Astroglial contribution to NMDA receptor activity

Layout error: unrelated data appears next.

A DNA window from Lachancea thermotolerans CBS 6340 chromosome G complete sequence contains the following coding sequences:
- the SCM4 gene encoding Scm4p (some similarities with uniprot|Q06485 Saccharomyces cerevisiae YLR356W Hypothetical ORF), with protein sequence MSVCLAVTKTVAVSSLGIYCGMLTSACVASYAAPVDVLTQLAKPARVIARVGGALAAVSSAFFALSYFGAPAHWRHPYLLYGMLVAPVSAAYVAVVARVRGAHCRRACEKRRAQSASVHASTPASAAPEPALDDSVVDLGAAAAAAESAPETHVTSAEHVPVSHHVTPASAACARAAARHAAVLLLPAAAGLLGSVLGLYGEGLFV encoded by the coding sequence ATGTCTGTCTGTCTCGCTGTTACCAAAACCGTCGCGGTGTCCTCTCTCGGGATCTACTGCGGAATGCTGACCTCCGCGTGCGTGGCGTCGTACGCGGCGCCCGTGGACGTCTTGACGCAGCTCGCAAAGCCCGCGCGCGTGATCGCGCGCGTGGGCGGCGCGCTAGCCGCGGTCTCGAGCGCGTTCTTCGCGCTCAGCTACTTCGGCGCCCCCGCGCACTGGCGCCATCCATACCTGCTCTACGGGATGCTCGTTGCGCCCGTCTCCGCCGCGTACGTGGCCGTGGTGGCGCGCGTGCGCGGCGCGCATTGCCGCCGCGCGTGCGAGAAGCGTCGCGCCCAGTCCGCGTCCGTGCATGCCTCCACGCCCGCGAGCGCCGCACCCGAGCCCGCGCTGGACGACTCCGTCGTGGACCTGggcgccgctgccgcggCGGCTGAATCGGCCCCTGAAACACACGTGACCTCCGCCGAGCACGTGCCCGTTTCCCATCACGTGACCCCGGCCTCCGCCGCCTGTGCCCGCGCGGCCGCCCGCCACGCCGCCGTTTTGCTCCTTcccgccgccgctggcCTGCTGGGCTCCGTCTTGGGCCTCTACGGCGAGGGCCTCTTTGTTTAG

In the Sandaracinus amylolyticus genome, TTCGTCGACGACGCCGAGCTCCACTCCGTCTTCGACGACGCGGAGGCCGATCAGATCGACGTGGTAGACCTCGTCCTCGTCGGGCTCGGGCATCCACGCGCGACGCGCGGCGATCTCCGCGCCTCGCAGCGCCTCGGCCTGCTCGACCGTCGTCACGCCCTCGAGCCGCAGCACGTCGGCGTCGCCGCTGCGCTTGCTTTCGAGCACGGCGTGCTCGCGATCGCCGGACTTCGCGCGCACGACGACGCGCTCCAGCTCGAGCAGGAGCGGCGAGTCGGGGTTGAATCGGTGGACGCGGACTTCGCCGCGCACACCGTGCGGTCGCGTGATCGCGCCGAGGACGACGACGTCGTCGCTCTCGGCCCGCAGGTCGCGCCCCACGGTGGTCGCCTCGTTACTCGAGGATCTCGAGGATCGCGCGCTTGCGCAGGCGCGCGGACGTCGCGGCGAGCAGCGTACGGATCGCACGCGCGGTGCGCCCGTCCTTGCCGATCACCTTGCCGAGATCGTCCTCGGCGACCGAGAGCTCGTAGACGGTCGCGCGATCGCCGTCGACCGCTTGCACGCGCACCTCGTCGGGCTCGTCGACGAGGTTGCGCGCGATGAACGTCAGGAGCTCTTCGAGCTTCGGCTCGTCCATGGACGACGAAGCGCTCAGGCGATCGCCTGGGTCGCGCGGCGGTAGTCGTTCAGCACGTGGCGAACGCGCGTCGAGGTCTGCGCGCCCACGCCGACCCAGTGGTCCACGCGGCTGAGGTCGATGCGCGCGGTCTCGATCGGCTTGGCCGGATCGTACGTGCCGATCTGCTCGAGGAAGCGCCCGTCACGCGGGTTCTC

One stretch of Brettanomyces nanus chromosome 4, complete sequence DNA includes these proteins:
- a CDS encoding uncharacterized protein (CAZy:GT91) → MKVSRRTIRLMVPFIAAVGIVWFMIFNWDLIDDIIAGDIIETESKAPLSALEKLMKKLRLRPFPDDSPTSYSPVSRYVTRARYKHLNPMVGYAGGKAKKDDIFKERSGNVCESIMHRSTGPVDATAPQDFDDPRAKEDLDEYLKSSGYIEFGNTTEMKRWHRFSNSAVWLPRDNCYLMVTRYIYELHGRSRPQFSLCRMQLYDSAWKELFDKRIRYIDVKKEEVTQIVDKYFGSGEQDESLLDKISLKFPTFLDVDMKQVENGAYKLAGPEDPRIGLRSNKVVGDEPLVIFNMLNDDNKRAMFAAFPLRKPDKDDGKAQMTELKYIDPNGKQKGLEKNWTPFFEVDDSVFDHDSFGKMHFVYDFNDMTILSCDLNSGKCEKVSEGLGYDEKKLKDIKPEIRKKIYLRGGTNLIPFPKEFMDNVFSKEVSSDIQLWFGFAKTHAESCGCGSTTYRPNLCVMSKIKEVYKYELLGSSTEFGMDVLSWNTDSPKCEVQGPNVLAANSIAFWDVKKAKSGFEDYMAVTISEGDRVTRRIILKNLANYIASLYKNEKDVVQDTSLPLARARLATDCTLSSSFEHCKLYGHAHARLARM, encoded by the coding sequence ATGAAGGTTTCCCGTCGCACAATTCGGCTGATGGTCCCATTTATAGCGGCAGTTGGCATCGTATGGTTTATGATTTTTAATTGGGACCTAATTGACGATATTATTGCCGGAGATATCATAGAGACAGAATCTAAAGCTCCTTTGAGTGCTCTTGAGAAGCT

Understanding the properties of NMDARs and their regulation by the local environment is of paramount importance for the sake of our central nervous system. The possibility that the glycine-site of NMDARs could represent an important pathway to regulate NMDAR activity was disregarded for a long time because based on the belief that this site was fully saturated by ambient glycine. We now know that glycine is not the only endogenous co-agonist of NMDARs and that both glycine and D-serine can differentially regulate the activity of these glutamatergic receptors. We will here review our latest results describing the key roles played by astroglial Ca2+, IP3 and membrane receptors in providing D-serine at excitatory synapses and how these processes impact synaptic plasticity and behavior in both a physiological and pathological context.